Bloc Party Albums Ranked

Bloc Party is an English rock band, composed of Kele Okereke (lead vocals, rhythm guitar, keyboards, sampler), Russell Lissack (lead guitar, keyboards), Justin Harris (bass guitar, keyboards, saxophones, backing vocals), and Louise Bartle (drums, percussion). Former members Matt Tong and Gordon Moakes left the band in 2013 and 2015 respectively. Their brand of music, whilst rooted in rock, retains elements of other genres such as electronica and house music. The band was formed at the 1999 Reading Festival by Okereke and Lissack. They went through a variety of names before settling on Bloc Party in 2003. Moakes joined the band after answering an advert in NME magazine, while Tong was picked via an audition. Bloc Party got their break by giving BBC Radio 1 DJ Steve Lamacq and Franz Ferdinand’s lead singer, Alex Kapranos, a copy of their demo “She’s Hearing Voices” Here are all of Bloc Party albums ranked.

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10. Bloc Party, 2004

Bloc Party – Bloc Party EP (2004, CD) - Discogs

“There is no doubt that Silent Alarm has been a huge success for Bloc Party, but what it seemed to lack was the raw edge and spirit that the Bloc Party EP carries so well – it could not compete with the passion and inspiration that is so evident in these older songs. This is where it all began, and it seems that in the beginning is found the true brilliance of their success.”

9. Little Thoughts, 2004

Bloc Party - Little Thoughts [EP] Lyrics and Tracklist | Genius

“This was eloquently delightful to listen to. While referring to my usual Sunday newspaper, I sat quietly and gleefully in my garden listening to Bloc Party – Little Thoughts EP on my iPod Nano (Registered Trademark). The roof rumbling drum rhythms, stomping bass and wall shattering guitar riffs blew me, my wife and daughter away, who are both devoted fans also.”

8. Intimacy Remixed, 2009

Album Review: Bloc Party - Intimacy Remixed / Releases / Releases //  Drowned In Sound

“Amazing production! Awesome remixes that you wish it can go on for hours and Hours. The band is great! This record and their older material was their peak of their career. Their latest material could’ve been better but these remixes were great!”

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7. Silent Alarm Remixed, 2005

Bloc Party: Silent Alarm Remixed Album Review | Pitchfork

“Yeah great album originally but I think the current rating is very harsh and probably most of those people are guitar freaks who rated it when it came out. Appreciate the remixes here far more now that I have listened to more Four Tet and Mogwai since 2005.”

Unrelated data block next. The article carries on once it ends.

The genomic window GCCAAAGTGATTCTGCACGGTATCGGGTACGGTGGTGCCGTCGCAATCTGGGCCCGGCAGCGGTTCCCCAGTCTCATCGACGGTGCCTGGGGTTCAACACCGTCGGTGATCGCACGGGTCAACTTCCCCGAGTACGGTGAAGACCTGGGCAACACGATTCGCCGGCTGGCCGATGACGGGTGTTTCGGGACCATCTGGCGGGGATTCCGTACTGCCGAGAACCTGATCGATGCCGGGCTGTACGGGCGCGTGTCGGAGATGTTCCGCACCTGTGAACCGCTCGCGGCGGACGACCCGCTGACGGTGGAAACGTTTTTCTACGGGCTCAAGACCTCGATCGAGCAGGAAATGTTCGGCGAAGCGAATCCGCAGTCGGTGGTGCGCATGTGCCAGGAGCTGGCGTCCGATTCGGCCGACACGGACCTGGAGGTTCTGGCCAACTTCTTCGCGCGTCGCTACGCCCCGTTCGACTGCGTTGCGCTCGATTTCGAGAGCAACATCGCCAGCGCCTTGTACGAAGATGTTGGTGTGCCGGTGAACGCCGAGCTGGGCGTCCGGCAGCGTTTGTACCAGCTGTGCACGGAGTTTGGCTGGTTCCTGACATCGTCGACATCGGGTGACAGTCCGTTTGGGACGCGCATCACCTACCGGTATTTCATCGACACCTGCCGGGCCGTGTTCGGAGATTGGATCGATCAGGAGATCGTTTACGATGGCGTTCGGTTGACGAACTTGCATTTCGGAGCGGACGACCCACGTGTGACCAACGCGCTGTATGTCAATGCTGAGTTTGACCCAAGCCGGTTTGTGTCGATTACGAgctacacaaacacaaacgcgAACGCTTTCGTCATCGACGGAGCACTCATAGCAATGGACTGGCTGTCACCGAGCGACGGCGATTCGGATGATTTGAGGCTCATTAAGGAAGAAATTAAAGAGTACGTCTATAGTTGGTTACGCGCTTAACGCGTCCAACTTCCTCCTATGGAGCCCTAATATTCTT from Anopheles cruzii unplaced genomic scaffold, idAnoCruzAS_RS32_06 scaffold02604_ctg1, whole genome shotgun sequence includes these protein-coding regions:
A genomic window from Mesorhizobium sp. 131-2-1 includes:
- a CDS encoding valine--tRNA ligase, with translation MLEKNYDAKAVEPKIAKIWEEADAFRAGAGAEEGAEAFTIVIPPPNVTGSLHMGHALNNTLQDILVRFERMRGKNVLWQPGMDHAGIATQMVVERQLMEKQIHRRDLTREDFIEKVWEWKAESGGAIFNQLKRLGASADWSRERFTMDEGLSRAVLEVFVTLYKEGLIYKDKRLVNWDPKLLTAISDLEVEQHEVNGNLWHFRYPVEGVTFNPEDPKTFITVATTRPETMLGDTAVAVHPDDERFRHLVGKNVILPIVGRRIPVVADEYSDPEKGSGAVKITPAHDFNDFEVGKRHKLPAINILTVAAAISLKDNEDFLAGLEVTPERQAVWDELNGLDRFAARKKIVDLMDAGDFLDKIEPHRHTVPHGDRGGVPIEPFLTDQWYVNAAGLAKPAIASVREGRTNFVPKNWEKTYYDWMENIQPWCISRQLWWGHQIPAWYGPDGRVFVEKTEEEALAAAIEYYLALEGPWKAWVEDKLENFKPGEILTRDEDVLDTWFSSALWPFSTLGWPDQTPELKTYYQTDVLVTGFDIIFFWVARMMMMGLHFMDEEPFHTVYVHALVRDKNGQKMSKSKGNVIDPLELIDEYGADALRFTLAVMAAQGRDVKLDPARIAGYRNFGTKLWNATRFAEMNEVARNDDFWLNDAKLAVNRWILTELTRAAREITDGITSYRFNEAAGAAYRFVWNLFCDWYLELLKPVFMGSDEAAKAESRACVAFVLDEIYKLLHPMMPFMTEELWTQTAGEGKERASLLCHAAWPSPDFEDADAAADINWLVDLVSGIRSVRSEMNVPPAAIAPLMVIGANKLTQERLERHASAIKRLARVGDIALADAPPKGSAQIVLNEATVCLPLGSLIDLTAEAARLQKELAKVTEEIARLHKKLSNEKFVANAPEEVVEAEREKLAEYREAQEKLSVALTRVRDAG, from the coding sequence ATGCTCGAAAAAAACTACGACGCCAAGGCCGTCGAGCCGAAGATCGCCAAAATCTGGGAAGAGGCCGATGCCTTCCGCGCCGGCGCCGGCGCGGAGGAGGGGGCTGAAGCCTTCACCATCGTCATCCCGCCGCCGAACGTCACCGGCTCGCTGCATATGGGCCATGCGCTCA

6. The Nextwave Sessions, 2013

ブロック・パーティが「Ratchet (Rustie Remix)」のPVを公開 - amass

5. Hymns, 2016

Bloc Party - Hymns Lyrics and Tracklist | Genius

Hymns is a classy album with subtle songwriting, singing and production. It flows seamlessly and isn’t anywhere near as cheesy as the opening track and lead single led me to believe. Tracks like “So Real” and “Exes” build open the fantastic ballads of the previous album, while the ominous “Only He Can Heal Me” and “Virtues” makes good on the experiments that soured their previous albums.”

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4. Four, 2012

Four - Album by Bloc Party | Spotify

“Really didn’t expect a comeback from these guys. Ever. Four is easily their best since the debut. The loud rock songs work, the ballads return sans electronic wankery, and there are some damn good pop songs (“VALIS”, “Truth”). There are even a couple nice surprises. Most notably, the awesome Smashing Pumpkins guitar solo at the end of “Kettling”.

3. Intimacy, 2008

Review: Bloc Party, Intimacy - Slant Magazine

2. A Weekend In The City, 2007

Bloc Party A Weekend In The City UK CD album (CDLP) (419939)

“If Silent Alarm is depressive hedonism, A Weekend in the City is hedonistic depression. It’s the less sexy flipside of the former, but the inevitable fate of every generation. No wonder it was misunderstood by the adults of the time: it’s depression is more anxious, not nearly as sexy. But it hits home, still.”

1. Silent Alarm, 2005

Bloc Party: Silent Alarm Album Review | Pitchfork

“While some tracks can feel a bit too languid, a bit too lengthy, and sometimes the melodies just don’t really stick. The rest of the album is just extremely tight and concise, from the balanced production and the organic instrumentation, the catchy melodies, the bombastic performances, and the lyrics that fit the balance between post-breakup and personal, defeated musings surrounding everyday life with a touch of political topics sliding in.”